Regulations for cleaning up Virginia’s coal ash ponds are much stricter — and more expensive –than the old rules. But do the new standards do enough to protect water quality?
by James A. Bacon
Two years ago, few Virginians had any idea that coal ash posed a threat to the environment. Then in February 2014 a Duke Energy facility near Eden, N.C., spilled 39 tons of coal-ash slurry into the Dan River, which flowed downstream into Virginia. The incident alerted Virginians to the potential hazards of dozens of lightly regulated coal ash ponds in the Old Dominion. Now, as the Department of Environmental Quality (DEQ) implements new regulations to clean up those ponds, the disposal of this coal-combustion residue has become a front-burner issue.
The new rules require power companies to drain the ash ponds of water and cap them to prevent rain water from percolating through. The water must be treated to remove heavy metals mixed with the ash, and it must be tested to ensure it meets DEQ standards before it is released into the river.
But when Dominion Virginia Power applied for permits to treat the water from coal-ash ponds at its Possum Point facility on Quantico Creek and its Bremo plant on the James River, scores of citizens appeared at the public hearings last month to express opposition. Corey Stewart, chairman of the Prince William County Board of Supervisors, excoriated Dominion and DEQ. “They don’t care about the public or anything other than the bottom line,” he said of Dominion. “As a county, our first duty is to protect public safety, and Dominion isn’t doing that, in collusion with the state government.”
Dominion and DEQ defend the new rules and water permits, which they say are far stricter than the old regulations, tougher than the minimum standards mandated by the EPA, and tighter in some ways than the standards enacted in North Carolina, site of the Duke Energy spill.
“Dominion has a very comprehensive and robust plan to clean up the environment,” said Dominion spokesman David Botkins. “Our plan and the permits being issued are some of the most stringent ever issued by DEQ on this type of thing. The water discharge portion will be safe and not harmful or dangerous in any way to human, animal or aquatic life.”
Although the measures are tighter than the old ones, environmentalists say they fall short of what’s needed. The Southern Environmental Law Center (SELC) advocates moving excavating the coal ash and moving it to dry, clay-lined storage away from the river.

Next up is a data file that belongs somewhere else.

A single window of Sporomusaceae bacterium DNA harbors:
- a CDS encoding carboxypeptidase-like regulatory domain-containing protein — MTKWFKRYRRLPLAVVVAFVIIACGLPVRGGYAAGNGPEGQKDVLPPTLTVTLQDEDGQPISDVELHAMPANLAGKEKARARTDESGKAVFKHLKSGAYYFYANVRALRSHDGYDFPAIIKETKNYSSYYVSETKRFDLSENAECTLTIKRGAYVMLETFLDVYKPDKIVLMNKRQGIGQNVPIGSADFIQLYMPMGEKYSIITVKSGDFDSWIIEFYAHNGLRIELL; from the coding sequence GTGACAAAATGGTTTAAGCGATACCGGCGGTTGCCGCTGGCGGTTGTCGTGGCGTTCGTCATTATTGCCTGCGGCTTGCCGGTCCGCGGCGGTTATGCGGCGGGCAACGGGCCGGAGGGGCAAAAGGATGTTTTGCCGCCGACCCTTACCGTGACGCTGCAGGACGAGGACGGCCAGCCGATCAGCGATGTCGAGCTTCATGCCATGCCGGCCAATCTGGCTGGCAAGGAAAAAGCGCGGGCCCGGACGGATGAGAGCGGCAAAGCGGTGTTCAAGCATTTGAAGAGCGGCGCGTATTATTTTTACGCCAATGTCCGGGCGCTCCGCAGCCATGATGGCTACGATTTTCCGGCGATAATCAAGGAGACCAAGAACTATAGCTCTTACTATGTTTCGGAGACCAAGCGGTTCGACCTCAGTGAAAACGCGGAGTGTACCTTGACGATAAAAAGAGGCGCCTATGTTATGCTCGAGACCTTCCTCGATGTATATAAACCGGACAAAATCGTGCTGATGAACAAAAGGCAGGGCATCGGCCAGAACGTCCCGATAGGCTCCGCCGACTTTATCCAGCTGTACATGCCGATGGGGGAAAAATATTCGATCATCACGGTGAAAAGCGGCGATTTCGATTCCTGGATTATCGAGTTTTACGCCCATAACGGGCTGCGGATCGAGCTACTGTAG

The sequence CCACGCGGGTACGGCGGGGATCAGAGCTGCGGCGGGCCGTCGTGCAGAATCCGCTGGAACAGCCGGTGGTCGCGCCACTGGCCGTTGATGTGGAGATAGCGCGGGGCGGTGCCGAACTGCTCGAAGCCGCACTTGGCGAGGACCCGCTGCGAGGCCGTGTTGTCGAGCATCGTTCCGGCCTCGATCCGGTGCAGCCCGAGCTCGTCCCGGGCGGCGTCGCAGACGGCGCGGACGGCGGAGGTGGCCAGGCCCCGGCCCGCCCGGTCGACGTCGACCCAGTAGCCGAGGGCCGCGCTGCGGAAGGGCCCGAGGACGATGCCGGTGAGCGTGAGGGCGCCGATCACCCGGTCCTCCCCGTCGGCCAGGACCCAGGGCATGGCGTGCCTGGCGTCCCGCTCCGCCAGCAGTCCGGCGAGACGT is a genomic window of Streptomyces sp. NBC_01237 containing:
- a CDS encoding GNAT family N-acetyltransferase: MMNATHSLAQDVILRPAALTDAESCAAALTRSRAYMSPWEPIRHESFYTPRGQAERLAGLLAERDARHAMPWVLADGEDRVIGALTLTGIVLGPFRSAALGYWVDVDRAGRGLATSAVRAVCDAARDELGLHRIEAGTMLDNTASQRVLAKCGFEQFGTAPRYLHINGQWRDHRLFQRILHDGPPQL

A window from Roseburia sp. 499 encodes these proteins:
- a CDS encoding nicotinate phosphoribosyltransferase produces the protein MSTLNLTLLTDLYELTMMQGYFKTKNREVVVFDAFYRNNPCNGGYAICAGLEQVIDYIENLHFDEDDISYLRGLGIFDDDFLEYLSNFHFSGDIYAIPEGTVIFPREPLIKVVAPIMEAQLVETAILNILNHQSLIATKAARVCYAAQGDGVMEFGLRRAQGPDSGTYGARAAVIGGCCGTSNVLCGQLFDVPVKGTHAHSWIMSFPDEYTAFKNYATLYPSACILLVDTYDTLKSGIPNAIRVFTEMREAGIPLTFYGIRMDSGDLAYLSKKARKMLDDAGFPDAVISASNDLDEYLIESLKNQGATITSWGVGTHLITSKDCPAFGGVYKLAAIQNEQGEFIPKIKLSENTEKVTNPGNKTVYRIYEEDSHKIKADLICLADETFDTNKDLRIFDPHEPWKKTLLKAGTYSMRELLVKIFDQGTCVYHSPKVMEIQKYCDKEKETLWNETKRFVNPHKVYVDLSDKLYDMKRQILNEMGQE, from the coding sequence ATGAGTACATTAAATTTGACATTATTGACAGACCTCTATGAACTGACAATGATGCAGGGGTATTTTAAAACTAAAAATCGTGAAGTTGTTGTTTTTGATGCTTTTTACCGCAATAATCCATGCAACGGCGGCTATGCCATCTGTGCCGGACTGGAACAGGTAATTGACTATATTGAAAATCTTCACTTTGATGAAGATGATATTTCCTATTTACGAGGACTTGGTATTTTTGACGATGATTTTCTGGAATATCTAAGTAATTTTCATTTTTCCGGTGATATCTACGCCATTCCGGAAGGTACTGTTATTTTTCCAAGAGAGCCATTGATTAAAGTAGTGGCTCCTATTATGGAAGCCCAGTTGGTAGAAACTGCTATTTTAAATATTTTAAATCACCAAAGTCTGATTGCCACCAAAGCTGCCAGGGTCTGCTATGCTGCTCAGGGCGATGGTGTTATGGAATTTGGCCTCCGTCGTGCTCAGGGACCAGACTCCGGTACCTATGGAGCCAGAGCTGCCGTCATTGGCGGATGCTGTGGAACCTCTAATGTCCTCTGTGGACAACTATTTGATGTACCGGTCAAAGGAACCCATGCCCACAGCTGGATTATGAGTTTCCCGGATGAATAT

As for the permits approved by the State Water Control Board for Possums Point and Bremo, they create a toxic “mixing zone” where the treated coal-ash water enters the river and could send toxic plumes downstream in low-water conditions. Under the worst 10-year drought scenario at Dominion’s Bremo facility, says SELC attorney Brad McLane, the release of treated water could create a plume 16 feet wide, 2,000 feet long, and toxic enough to kill aquatic life.
McLane would like to see tighter restrictions on mercury and arsenic levels in the discharge so that river water never exceeds safe levels. And in addition to testing the treated coal ash water before it’s discharged, he’d like Dominion to test water quality in the river itself. “The mixing zone is an area of the river where the water is allowed to be toxic,” he says. “Dominion will not be required to shut down operations if the water in the mixing zone falls below standards, only if the concentrations are high enough that water outside the mixing zone dimensions violates standards.”
DEQ spokesman Bill Hayden minimizes the threat. “The permit limits the size of the plume to the greatest extent possible. It’s very unlikely that those [unsafe] conditions will be met. It’s theoretically possible, but it won’t be a common occurrence. It would require a very low flow. Our position is that [the permit] would allow the standards to be met the vast majority of the time.”
(There is a separate issue issue regarding the Possums Point permit, where DEQ allowed Dominion to keep a “toe” drain, the purpose of which is to divert storm and ground water from the coal ash ponds. The Potomac Riverkeeper Network charges that the drain has been discharging contaminated water. Dominion says its tests show that water from the drain is comparable to background groundwater.) Continue reading